‘First of its kind’ esports arena opens on the Las Vegas Strip

Updated March 23, 2018 - 10:59 pm

New gaming has arrived on the Strip, and it’s not about blackjack, roulette or craps.

Only time will tell if the new gaming, featuring video games, will collide with the old, featuring the slot machines that have been a mainstay since the casino industry began.

Allied Esports unveiled the first dedicated esports venue on the Strip on Thursday. The Esports Arena Las Vegas opened its doors at the Luxor in space formerly housing the Ra and LAX nightclubs and will host tournament events starting this weekend, when $25,000 in prize money will be up for grabs.

“Vegas, for us, is the championship destination,” said Jud Hannigan, CEO of Santa Ana, California-based Allied Esports International. “It is the place where people all around the world walking into our properties are driven to compete in our tournaments because they’re aspiring to get to Vegas.”

Analysts will be watching closely to see how the arena draws and whether its presence will attract a younger demographic to make up for the loss of aging baby boomers.

First of its kind

“This is the first facility of its kind to be dedicated to this form of gaming,” said Chris Grove, managing director of sports and emerging verticals for Eilers & Krejcik Gaming, a California-based research firm. “With this venue, this team and this partner (MGM Resorts International), if they can’t make this work, I’m not sure who could at this point in time.”

Grove said MGM Resorts has been one of the most progressive casino companies involved in esports gaming. It has hosted competitions at its largest arenas and has dedicated a section of the MGM Grand casino floor to Level Up, an area for betting and non-betting games of skill.

Grove said the typical video gamer is closer to age 28 than 21 and has plenty of disposable income. Also, the interactions they have with video games aren’t much different from the engagement they can have with today’s modern slot machines. In skill-based games like Frogger, for example, play is essentially the same as the video-game version.

“To try something like this and build an esports arena and wrap a marketing and event concept of this around a destination for gaming is unprecedented,” Grove said. “There are a lot of people waiting to see how it plays out.”

Allied Esports has built a network with 400 million fans worldwide, mostly in North America, Europe and China. At any time, fans can log on from computers to watch or participate in tournaments and events at any venue.

First venue in California

Allied began with a 15,000-square-foot operation that opened in Orange County, California, in November 2015. It now includes an outlet in Beijing, two mobile truck units that can be set up anywhere in the United States for competitions and now a venue in Las Vegas twice as large as the original California outlet. By the end of next month, there will be eight locations globally, including the truck-based units.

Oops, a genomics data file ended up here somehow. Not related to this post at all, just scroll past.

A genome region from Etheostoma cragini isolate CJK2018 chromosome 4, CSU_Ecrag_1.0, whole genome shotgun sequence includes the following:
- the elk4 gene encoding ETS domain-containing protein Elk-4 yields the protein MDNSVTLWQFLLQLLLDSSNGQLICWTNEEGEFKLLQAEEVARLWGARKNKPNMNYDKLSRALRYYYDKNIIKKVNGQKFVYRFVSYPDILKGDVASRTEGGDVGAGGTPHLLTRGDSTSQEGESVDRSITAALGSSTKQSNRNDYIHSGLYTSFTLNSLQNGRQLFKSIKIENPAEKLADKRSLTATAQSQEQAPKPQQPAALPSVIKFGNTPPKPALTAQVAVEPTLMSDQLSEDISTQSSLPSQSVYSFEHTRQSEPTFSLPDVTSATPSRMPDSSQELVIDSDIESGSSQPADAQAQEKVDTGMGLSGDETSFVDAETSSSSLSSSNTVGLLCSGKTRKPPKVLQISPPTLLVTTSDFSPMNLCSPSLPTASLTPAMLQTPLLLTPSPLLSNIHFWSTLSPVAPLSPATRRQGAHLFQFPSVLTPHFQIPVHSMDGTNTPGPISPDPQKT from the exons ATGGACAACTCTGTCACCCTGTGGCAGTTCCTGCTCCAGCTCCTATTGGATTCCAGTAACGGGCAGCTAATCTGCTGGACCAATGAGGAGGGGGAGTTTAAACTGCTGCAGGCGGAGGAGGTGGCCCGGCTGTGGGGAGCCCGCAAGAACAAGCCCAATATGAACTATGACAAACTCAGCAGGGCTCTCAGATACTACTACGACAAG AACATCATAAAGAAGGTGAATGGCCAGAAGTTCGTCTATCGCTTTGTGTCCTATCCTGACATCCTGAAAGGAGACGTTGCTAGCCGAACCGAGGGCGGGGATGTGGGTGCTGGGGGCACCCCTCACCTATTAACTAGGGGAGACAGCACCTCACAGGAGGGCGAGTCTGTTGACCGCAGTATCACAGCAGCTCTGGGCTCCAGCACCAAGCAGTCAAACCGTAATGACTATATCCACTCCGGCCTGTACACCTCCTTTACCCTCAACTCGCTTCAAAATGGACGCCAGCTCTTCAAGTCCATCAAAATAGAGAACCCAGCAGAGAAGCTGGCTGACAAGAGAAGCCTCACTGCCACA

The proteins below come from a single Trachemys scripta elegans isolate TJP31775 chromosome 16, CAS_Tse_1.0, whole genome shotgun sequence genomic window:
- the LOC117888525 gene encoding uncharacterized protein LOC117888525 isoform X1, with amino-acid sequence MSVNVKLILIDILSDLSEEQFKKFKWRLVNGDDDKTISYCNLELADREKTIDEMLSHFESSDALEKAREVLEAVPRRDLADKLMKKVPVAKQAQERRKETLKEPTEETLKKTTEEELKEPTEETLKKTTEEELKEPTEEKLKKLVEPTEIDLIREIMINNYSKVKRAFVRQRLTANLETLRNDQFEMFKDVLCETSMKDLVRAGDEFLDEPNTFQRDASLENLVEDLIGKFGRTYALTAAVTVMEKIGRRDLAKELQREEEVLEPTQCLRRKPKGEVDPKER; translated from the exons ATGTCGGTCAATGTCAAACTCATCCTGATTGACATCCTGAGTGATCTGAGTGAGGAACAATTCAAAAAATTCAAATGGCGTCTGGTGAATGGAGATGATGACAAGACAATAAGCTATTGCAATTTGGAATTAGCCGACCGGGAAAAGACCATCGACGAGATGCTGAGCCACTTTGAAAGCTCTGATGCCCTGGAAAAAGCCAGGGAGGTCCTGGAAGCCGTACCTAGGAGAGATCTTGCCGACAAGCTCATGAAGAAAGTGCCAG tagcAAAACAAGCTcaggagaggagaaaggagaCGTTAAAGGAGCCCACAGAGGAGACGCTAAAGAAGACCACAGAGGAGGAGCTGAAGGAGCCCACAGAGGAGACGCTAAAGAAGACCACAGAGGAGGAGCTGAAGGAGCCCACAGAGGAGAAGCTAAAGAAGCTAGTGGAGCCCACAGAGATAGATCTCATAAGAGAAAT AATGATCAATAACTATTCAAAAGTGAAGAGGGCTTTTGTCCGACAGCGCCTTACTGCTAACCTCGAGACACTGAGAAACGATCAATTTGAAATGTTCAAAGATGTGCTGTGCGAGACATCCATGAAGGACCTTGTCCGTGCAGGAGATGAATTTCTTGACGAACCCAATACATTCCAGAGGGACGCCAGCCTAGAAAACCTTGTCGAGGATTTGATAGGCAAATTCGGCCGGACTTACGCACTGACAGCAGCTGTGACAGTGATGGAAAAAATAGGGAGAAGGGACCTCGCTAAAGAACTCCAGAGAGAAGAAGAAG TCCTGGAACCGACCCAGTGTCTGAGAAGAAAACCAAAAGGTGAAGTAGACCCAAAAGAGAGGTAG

“Why Vegas? The reason we were really were drawn to Vegas is that it inspires excitement and anticipation like no other place on Earth, and that’s something that we felt we could harness in our global offering,” Hannigan said.

Drawing international tourists to Southern Nevada is one of the Las Vegas Convention and Visitors Authority’s major emphases.

“What we’ve created here is almost a welcome entry point in the sense that, in the front lobby, the hard-core gamer and esports enthusiast is putting this on their calendars, but the passerby is going to be intrigued, and we’ve broken down barriers to draw people in,” said Hannigan.

One of those barriers is the price point. It costs only about $10 to play in a competition, and spectators are welcome to watch and buy food from celebrity chef Jose Andres, a gaming enthusiast.

‘Game agnostic’

Allied calls itself “game agnostic,” meaning it will develop competitions and tournaments based around any genre of popular games by various publishers. And games and their popularity change constantly.

Hannigan said the new arena would host multiplayer online arena games — known as MOBA — along with first-person shooter games, strategy card games and a relatively new genre, Battle Royale, which Hannigan described as “almost like ‘The Hunger Games’ where 100 people are dropped in and must scavenge for weapons before taking the world by storm.”

“Some of the games we’re playing today nobody had even heard of six months ago,” he said.

One of the strengths of the arena is its flexibility. Allied can set up one-on-one, three-on-three and five-on-five matches for teams, or it can put dozens of competitors on terminals throughout the arena.

The venue has a professional sports feel with a set of three video screens that stretch 50 feet wide and 20 feet tall across a front stage. In fact, some of the players are professionals, sponsored by gaming companies to compete against other pros or players seeking to climb the competitive ladder.

The next frontier, once regular esports competitions are established, is the prospect of wagering on the matches. The State Gaming Control Board has incorporated by regulation the prospect of betting on events on a competition-by-competition basis. Sponsors first have to seek permission to take bets.

Contact Richard N. Velotta at rvelotta@reviewjournal.com or 702-477-3893. Follow @RickVelotta on Twitter.

Meet Red Bull-sponsored professional esports player Daryl S. Lewis, better known by his in-game name Snake Eyez, below.

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